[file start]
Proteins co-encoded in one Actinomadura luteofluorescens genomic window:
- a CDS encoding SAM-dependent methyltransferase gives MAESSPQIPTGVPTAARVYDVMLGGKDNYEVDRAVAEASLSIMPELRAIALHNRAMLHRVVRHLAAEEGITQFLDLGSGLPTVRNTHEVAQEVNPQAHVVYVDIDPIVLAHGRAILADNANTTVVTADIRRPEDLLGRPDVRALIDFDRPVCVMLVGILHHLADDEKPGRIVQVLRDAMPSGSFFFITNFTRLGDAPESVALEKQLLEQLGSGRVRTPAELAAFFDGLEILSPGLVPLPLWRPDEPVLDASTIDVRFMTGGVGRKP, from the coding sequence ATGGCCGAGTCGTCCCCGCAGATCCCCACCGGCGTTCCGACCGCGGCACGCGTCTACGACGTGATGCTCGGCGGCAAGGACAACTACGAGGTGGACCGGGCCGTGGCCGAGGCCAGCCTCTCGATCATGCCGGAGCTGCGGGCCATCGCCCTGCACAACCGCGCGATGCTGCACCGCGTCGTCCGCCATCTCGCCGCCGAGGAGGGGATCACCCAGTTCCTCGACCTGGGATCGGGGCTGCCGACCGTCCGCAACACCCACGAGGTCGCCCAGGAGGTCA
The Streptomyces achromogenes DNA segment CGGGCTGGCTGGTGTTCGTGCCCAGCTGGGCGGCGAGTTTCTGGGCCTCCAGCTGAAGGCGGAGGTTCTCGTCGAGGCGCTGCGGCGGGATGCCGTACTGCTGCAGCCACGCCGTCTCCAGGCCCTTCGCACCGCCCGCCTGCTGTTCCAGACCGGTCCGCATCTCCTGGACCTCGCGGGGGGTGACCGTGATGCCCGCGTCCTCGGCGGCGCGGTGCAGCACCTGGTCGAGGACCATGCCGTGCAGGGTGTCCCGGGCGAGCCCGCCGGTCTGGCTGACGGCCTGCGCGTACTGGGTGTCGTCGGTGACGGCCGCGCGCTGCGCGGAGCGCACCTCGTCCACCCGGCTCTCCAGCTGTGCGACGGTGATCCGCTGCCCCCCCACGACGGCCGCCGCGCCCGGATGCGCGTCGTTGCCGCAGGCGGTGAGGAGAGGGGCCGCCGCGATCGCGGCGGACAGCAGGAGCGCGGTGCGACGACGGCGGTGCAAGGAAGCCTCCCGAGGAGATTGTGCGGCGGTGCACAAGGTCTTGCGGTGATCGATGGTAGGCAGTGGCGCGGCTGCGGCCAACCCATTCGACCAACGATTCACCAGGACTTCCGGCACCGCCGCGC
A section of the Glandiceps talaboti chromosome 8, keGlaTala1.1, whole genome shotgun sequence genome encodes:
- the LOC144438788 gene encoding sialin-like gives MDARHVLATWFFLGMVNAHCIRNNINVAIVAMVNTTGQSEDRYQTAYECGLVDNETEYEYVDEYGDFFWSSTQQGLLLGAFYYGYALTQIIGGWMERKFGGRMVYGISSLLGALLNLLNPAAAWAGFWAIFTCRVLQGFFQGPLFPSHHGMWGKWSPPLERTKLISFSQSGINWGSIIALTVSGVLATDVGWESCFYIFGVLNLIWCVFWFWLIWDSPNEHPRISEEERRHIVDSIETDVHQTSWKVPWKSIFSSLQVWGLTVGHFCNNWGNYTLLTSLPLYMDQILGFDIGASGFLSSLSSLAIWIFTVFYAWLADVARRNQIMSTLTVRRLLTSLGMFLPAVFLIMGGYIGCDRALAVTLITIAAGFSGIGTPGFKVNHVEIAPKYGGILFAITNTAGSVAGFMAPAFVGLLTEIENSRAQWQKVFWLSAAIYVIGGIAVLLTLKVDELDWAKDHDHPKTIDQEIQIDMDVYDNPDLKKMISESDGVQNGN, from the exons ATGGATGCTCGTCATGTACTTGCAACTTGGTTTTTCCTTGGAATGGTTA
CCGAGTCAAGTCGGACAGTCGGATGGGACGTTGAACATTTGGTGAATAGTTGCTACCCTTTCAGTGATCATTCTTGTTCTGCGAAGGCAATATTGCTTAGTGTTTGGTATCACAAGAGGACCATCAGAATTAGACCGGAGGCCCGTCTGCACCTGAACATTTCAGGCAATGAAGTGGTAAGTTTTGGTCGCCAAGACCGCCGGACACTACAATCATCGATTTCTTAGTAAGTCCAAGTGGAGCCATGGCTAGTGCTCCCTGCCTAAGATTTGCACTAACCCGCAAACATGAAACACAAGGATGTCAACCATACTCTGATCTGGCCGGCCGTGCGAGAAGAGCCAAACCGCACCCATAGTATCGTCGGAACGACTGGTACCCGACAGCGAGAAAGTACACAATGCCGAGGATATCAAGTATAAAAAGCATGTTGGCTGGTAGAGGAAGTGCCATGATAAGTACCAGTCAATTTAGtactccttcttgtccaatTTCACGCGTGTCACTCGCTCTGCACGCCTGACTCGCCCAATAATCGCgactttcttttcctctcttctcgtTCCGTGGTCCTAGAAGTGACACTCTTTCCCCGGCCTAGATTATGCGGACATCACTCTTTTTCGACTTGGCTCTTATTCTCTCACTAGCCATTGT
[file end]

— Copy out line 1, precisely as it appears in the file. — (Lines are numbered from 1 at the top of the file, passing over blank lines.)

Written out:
Proteins co-encoded in one Actinomadura luteofluorescens genomic window: